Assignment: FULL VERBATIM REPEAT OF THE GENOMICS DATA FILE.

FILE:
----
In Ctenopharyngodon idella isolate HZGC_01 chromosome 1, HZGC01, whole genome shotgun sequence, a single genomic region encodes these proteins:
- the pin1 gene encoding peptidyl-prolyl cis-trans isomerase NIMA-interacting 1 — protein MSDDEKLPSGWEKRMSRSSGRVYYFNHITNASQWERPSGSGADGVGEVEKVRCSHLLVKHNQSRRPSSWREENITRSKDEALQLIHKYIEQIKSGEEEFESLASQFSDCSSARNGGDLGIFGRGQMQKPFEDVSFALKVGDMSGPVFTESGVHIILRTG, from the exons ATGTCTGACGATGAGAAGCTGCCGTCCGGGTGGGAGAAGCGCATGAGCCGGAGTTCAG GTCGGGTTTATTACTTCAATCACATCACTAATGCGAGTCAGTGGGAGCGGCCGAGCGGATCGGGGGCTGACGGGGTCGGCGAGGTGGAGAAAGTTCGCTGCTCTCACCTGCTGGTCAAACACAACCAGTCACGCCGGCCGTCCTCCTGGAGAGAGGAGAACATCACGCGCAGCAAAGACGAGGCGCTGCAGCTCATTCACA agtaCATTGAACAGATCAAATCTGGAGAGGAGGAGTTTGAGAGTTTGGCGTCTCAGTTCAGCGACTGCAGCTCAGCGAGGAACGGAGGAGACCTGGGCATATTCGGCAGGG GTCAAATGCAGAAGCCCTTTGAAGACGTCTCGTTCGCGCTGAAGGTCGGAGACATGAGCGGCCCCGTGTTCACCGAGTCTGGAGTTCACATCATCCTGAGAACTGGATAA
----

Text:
In Ctenopharyngodon idella isolate HZGC_01 chromosome 1, HZGC01, whole genome shotgun sequence, a single genomic region encodes these proteins:
- the pin1 gene encoding peptidyl-prolyl cis-trans isomerase NIMA-interacting 1 — protein MSDDEKLPSGWEKRMSRSSGRVYYFNHITNASQWERPSGSGADGVGEVEKVRCSHLLVKHNQSRRPSSWREENITRSKDEALQLIHKYIEQIKSGEEEFESLASQFSDCSSARNGGDLGIFGRGQMQKPFEDVSFALKVGDMSGPVFTESGVHIILRTG, from the exons ATGTCTGACGATGAGAAGCTGCCGTCCGGGTGGGAGAAGCGCATGAGCCGGAGTTCAG GTCGGGTTTATTACTTCAATCACATCACTAATGCGAGTCAGTGGGAGCGGCCGAGCGGATCGGGGGCTGACGGGGTCGGCGAGGTGGAGAAAGTTCGCTGCTCTCACCTGCTGGTCAAACACAACCAGTCACGCCGGCCGTCCTCCTGGAGAGAGGAGAACATCACGCGCAGCAAAGACGAGGCGCTGCAGCTCATTCACA agtaCATTGAACAGATCAAATCTGGAGAGGAGGAGTTTGAGAGTTTGGCGTCTCAGTTCAGCGACTGCAGCTCAGCGAGGAACGGAGGAGACCTGGGCATATTCGGCAGGG GTCAAATGCAGAAGCCCTTTGAAGACGTCTCGTTCGCGCTGAAGGTCGGAGACATGAGCGGCCCCGTGTTCACCGAGTCTGGAGTTCACATCATCCTGAGAACTGGATAA